IMG-20190805-WA0004.jpg

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May as well add my 4mm scale one. Mainly produced from card.

 

WP_20160316_07_18_03_Pro.jpg.85c8367fc542acd4896520d06b43b78f.jpg

 

 

WP_20160316_07_18_51_Pro.jpg.e35a57fa92146090d328188832f06486.jpg

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On 05/08/2019 at 16:28, mike knowles said:

At the risk of upsetting the Anti-Puffer brigade on here (!) here's a photo of a model a friend has just completed. It's to be used on our club's O Gauge layout Invermire which is based somewhere in the north of Scotland in the 1970s/80s so hopefully we're not pushing the boat out too far!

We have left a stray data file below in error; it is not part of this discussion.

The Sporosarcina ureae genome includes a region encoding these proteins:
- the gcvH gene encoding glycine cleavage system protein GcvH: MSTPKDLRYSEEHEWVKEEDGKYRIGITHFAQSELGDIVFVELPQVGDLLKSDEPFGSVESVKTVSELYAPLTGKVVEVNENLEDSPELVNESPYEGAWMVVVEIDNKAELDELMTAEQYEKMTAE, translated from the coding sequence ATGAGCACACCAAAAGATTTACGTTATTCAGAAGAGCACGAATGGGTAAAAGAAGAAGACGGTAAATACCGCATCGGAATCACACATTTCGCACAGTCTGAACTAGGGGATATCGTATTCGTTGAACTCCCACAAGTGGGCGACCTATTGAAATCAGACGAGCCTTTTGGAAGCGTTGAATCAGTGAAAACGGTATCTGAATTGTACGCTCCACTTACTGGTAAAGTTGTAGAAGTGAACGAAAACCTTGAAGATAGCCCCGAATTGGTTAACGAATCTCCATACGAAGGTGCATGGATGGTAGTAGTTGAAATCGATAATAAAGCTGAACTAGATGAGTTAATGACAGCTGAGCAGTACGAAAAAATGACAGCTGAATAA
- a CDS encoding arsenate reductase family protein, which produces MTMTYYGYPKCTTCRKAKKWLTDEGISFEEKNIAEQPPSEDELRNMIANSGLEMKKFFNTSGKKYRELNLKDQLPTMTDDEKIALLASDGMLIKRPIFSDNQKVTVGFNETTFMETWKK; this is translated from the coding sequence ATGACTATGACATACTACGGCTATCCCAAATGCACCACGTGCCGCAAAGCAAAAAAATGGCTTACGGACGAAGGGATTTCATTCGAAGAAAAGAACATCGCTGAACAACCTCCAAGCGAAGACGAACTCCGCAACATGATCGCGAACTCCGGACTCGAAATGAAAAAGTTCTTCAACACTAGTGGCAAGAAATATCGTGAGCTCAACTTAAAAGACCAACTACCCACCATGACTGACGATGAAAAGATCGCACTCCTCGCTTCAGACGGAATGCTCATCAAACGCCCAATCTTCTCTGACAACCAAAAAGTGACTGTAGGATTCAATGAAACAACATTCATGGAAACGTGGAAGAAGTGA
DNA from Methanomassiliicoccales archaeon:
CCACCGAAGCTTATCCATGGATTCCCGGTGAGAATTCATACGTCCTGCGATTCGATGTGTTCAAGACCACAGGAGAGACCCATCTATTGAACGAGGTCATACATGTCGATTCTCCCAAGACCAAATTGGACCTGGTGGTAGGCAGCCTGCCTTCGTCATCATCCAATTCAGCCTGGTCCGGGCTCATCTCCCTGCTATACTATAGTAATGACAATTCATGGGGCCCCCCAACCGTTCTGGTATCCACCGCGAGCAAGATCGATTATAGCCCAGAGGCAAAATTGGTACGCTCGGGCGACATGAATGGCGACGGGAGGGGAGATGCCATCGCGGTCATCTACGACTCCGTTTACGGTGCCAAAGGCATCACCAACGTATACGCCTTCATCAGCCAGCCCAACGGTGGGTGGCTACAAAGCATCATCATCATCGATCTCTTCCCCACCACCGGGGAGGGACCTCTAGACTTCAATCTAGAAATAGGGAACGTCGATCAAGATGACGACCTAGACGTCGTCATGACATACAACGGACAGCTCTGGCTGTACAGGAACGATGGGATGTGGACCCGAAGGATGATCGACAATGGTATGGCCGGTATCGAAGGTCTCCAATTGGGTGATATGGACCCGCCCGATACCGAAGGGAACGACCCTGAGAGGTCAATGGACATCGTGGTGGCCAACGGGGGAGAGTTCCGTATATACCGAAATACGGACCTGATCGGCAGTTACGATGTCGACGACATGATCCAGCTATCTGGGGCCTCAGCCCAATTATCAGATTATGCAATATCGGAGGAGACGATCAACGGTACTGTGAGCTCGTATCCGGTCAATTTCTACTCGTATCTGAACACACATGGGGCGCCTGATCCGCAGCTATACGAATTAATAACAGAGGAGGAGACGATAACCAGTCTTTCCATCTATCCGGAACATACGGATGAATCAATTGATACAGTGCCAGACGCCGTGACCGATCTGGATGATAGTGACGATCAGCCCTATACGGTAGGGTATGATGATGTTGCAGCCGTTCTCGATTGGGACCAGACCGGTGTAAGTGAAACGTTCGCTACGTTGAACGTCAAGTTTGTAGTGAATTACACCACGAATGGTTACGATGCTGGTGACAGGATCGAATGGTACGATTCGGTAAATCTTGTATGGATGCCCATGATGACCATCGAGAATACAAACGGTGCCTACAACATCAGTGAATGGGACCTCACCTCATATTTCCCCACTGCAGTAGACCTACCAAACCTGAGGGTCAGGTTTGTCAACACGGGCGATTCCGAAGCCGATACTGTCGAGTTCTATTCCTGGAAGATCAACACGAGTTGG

https://www.rmweb.co.uk/community/uploads/monthly_2019_08/IMG-20190805-WA0004.jpg.cef1d23f55c6f6c9b8fd79dd5357bdf7.jpg

Very nice model, (as is Campaman's Bonnie Lass in 00) and I like the touch of the coal dust on the deck as I understand that to have formed a large part of the cargo actually carried by  Clyde puffers.

I can't speak for anyone else but I'm certainly not anti-puffer, The Maggie is my favourite Ealing comedy,  even more than The Titfield Thunderbolt, and I've long enjoyed Neil Munro's Para Handy tales.  It's just knowing that most of their work was taking cargo around small harbours and even onto open beaches in the Highlands and Islands that makes them seem a bit out of place when they turn up in almost every model port. I know they're small and ships, even fairly small ones like The Robin, are rather large for many layouts, even in 4mm scale.   However, even a small increase in size, to maybe a hundred feet, opens up a plethora of small coasters. 

1863854423_SSTuncurry.jpg.ff1095c324f3f23563b0b0b84d783bab.jpg